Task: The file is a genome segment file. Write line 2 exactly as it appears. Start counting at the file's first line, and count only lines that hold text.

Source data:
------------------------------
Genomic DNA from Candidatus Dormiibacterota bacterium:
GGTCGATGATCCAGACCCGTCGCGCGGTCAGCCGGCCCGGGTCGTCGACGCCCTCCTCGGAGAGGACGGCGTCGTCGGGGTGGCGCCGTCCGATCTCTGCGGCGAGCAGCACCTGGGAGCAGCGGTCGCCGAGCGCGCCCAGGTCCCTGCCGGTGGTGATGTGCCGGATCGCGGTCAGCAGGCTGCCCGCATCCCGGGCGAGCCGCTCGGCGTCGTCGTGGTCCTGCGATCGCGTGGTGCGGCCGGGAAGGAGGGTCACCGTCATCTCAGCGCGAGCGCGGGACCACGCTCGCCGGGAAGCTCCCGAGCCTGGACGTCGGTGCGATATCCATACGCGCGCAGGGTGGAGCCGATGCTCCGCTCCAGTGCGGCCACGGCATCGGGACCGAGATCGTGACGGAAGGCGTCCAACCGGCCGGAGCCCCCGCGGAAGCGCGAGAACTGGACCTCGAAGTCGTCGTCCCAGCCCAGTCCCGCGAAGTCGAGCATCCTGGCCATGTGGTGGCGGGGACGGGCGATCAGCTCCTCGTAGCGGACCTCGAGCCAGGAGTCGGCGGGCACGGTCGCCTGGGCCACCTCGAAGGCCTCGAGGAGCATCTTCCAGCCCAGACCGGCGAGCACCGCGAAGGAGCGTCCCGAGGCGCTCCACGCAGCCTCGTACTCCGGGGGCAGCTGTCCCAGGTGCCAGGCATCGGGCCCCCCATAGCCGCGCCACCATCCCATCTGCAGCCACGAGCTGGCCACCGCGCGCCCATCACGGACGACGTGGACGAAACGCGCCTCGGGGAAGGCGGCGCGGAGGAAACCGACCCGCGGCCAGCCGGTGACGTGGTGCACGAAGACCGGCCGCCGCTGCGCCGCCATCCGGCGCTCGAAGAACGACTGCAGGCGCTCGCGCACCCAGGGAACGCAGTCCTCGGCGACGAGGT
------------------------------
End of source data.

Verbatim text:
GGTCGATGATCCAGACCCGTCGCGCGGTCAGCCGGCCCGGGTCGTCGACGCCCTCCTCGGAGAGGACGGCGTCGTCGGGGTGGCGCCGTCCGATCTCTGCGGCGAGCAGCACCTGGGAGCAGCGGTCGCCGAGCGCGCCCAGGTCCCTGCCGGTGGTGATGTGCCGGATCGCGGTCAGCAGGCTGCCCGCATCCCGGGCGAGCCGCTCGGCGTCGTCGTGGTCCTGCGATCGCGTGGTGCGGCCGGGAAGGAGGGTCACCGTCATCTCAGCGCGAGCGCGGGACCACGCTCGCCGGGAAGCTCCCGAGCCTGGACGTCGGTGCGATATCCATACGCGCGCAGGGTGGAGCCGATGCTCCGCTCCAGTGCGGCCACGGCATCGGGACCGAGATCGTGACGGAAGGCGTCCAACCGGCCGGAGCCCCCGCGGAAGCGCGAGAACTGGACCTCGAAGTCGTCGTCCCAGCCCAGTCCCGCGAAGTCGAGCATCCTGGCCATGTGGTGGCGGGGACGGGCGATCAGCTCCTCGTAGCGGACCTCGAGCCAGGAGTCGGCGGGCACGGTCGCCTGGGCCACCTCGAAGGCCTCGAGGAGCATCTTCCAGCCCAGACCGGCGAGCACCGCGAAGGAGCGTCCCGAGGCGCTCCACGCAGCCTCGTACTCCGGGGGCAGCTGTCCCAGGTGCCAGGCATCGGGCCCCCCATAGCCGCGCCACCATCCCATCTGCAGCCACGAGCTGGCCACCGCGCGCCCATCACGGACGACGTGGACGAAACGCGCCTCGGGGAAGGCGGCGCGGAGGAAACCGACCCGCGGCCAGCCGGTGACGTGGTGCACGAAGACCGGCCGCCGCTGCGCCGCCATCCGGCGCTCGAAGAACGACTGCAGGCGCTCGCGCACCCAGGGAACGCAGTCCTCGGCGACGAGGT